Today, the New York Times ran a story titled "Restaurants Turn Camera Shy," about the push back against the now ubiquitous act of diners taking photos of their food. As one would expect of a Times trend story about frivolous bullshit, no one profiled in the story comes off as sane and/or respectable. But who's the worst? That's for you to decide. Here are the candidates:

  • David Bouley, a chef that brings diners back into the kitchen to get better shots of food. "We'll say, ‘That shot will look so much better on the marble table in our kitchen,'" Mr. Bouley said. "It's like, here's the sauce, here's the plate. Snap it. We make it like an adventure for them instead of telling them no." Nice, but also ridiculous and cloying.
  • A diner at Momofoku Ko who "thought nothing of subtly raising her iPhone and snapping a picture of her shaved foie." Says the diner: "It just seemed very casual at Ko." This woman already knows she's an embarrassment, according to the Times: "She takes photos of her plates constantly, sometimes to the annoyance of her spouse, a chef."
  • The Ko employee who "slapped down" the aforementioned diner, mortifying her so greatly that she would only speak to NYT reporter Helene Stapinski on the condition of anonymity... for a story about food photography.
  • David Chang, Momofoku titan who instructs his employees to publicly shame diners that just want to take a photo of their meal.
  • Diners at Thomas Keller's famed Per Se, who Stapinski reports took so many photos at one meal that "flashes were going off left and right, bouncing off the expansive windows overlooking Columbus Circle." YOU'RE AT PER SE, JUST ENJOY YOUR MEAL.
  • Moe Issa, owner of Chef's Table at Brooklyn Fare, who has also banned photography. "Some people are arrogant about it," he said. "They don't understand why. But we explain that it's one big table and we want the people around you to enjoy their meal."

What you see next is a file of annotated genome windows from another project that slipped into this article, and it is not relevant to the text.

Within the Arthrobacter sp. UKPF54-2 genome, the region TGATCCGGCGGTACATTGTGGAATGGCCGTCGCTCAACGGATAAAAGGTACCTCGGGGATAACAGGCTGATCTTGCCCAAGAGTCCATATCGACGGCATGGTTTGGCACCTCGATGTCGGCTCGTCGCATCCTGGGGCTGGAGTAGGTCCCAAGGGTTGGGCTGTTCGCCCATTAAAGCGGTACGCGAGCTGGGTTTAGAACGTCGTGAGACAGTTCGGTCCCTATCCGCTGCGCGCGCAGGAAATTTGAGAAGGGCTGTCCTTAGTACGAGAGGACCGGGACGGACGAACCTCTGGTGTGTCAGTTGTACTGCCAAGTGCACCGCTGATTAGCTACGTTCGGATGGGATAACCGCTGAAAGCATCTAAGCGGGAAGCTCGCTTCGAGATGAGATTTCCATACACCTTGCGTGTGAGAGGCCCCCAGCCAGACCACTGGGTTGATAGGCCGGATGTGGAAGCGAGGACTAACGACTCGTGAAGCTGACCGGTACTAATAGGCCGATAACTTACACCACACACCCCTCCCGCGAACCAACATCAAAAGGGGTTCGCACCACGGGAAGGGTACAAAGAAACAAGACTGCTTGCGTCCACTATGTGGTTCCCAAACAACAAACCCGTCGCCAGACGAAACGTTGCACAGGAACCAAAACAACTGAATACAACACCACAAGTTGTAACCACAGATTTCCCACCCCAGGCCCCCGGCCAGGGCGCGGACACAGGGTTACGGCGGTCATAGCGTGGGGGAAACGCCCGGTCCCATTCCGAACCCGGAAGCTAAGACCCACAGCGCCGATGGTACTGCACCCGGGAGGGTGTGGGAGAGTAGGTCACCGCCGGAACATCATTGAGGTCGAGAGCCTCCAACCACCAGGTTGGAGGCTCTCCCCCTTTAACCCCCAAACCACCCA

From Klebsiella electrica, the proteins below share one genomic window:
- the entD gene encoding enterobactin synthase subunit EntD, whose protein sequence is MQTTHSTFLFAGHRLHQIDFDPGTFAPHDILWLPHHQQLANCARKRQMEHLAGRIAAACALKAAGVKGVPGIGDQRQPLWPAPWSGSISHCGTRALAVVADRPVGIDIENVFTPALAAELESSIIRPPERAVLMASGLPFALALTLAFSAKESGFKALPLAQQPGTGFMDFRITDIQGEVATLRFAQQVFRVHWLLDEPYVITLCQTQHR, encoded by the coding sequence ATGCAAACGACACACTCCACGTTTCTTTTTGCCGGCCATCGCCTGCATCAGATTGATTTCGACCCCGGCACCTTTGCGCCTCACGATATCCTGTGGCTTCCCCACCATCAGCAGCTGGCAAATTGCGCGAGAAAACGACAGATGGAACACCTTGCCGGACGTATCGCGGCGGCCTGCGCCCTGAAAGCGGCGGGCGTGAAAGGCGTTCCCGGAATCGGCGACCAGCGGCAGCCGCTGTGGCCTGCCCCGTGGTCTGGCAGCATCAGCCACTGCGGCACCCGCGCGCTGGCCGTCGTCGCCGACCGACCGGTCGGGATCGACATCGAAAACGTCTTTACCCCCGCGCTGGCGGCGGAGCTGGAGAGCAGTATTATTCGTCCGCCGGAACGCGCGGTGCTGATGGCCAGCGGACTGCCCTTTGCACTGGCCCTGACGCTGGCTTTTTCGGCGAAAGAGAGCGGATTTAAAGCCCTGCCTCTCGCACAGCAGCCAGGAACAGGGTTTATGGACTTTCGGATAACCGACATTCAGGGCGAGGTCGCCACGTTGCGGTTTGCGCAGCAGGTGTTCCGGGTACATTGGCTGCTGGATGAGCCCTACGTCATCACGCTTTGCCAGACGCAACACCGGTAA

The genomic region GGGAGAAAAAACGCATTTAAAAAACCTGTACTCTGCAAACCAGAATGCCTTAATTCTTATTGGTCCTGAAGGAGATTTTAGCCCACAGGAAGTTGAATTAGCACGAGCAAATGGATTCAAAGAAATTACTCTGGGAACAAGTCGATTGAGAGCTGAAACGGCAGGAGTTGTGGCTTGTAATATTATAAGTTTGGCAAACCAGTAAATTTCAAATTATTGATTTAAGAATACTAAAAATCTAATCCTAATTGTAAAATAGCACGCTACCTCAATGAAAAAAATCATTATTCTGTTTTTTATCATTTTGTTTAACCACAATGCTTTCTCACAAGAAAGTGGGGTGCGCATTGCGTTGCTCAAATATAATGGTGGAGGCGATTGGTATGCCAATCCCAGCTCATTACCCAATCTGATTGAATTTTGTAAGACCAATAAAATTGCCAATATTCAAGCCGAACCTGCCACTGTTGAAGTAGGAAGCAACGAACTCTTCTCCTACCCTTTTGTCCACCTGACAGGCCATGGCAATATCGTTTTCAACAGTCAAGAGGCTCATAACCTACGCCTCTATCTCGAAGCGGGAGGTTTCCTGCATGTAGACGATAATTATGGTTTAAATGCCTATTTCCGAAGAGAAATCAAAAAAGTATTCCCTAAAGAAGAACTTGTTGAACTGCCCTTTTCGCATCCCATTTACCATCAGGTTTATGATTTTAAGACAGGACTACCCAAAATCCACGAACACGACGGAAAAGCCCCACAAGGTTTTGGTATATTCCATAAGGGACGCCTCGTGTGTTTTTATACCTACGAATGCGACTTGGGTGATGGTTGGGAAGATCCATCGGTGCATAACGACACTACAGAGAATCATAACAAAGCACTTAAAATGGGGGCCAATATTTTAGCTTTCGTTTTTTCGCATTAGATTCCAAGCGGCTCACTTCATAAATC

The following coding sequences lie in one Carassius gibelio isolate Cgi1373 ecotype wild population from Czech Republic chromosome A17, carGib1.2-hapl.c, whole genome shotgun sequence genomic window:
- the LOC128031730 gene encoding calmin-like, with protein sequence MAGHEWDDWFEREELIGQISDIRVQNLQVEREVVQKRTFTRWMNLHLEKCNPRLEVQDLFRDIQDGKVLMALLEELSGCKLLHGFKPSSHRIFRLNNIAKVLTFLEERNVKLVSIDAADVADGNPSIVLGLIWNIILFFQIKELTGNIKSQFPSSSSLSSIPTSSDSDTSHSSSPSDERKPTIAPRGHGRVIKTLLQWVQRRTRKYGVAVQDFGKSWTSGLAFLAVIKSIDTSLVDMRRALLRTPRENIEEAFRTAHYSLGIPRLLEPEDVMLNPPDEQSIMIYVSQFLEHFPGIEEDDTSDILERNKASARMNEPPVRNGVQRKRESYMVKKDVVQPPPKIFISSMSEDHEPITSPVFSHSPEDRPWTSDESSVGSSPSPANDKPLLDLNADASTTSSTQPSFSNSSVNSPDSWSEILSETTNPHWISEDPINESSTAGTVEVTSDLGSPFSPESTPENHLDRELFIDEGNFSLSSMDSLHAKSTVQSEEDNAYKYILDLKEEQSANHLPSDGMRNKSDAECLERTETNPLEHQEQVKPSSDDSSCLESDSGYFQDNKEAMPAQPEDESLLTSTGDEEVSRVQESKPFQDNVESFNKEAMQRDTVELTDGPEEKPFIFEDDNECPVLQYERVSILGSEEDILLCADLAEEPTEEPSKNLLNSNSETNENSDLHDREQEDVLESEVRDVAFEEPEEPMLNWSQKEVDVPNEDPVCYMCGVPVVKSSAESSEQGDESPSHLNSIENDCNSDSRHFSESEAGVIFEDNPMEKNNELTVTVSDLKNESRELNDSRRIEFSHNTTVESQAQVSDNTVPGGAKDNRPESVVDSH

• If you don't already think Bouley or Issa are the worst, maybe you will now that you know that the two will provide pre-snapped photos of meals to diners.
  • Valery Rizzo, who teaches a class in iPhone photography in Bushwick. I'm just going to repeat that one a few more times: Valery Rizzo, who teaches a class in iPhone photography in Bushwick. Valery Rizzo, who teaches a class in iPhone photography in Bushwick. Valery Rizzo, who teaches a class in iPhone photography in Bushwick. What kind of things can you learn at the class? "No. 1 rule is no flash," she said. "A lot of food photos are hideous because of the flash." Ah. UPDATE: Ms. Rizzo, or someone claiming to be her, has responded in the comments:
  • Gee thanks Gawker for adding such a statement about me on the internet for the world to see every time they google my name. That is the last time I will speak to a NYT reporter. Did you ever stop to think that maybe the reporter put words in my mouth and made me sound like someone other than myself. I don't know the person who is described in this one paragraph in this article and certainly never said "thinks the trend has crossed a line. Tired of seeing uncentered, flash-marred photos of indistinguishable glop" I don't even no what glop is. I love taking photos of food and other things around me with my phone and have nothing against it. I was asked to teach a class about food photography with the iphone and I did, simple as that. Won't do that again either. You should really stop and think before you make such a harsh statement about someone publicly. Thanks, Valery

  • Jordy Trachtenberg, who runs the blog Ramentology. He has snapped a photo of every bowl of ramen he's eaten in the past two years. Of restaurants that ban photography, he says: "It's shocking," he said. "Is that even legal?"


  • Helene Stapinski for writing this story
  • Me, for writing this post

[via NYT, h/t Willy Staley, image via Shutterstock]